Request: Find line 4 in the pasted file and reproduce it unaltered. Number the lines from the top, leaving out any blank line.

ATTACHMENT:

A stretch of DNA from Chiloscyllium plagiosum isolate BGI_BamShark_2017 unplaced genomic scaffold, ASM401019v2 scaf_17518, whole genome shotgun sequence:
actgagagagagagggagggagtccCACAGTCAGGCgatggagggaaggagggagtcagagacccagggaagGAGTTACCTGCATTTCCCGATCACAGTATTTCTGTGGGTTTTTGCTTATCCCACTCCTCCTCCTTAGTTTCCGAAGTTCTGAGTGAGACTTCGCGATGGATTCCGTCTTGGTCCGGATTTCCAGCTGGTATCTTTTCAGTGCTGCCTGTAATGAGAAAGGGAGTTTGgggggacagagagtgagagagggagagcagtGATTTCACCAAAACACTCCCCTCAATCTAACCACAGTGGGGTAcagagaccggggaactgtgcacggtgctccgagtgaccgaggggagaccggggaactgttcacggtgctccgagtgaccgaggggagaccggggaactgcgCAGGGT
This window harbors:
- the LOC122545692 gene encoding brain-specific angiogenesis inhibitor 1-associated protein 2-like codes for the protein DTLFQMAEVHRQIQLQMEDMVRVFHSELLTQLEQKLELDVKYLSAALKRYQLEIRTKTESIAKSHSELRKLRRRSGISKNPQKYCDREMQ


- the LOC122545692 gene encoding brain-specific angiogenesis inhibitor 1-associated protein 2-like codes for the protein DTLFQMAEVHRQIQLQMEDMVRVFHSELLTQLEQKLELDVKYLSAALKRYQLEIRTKTESIAKSHSELRKLRRRSGISKNPQKYCDREMQ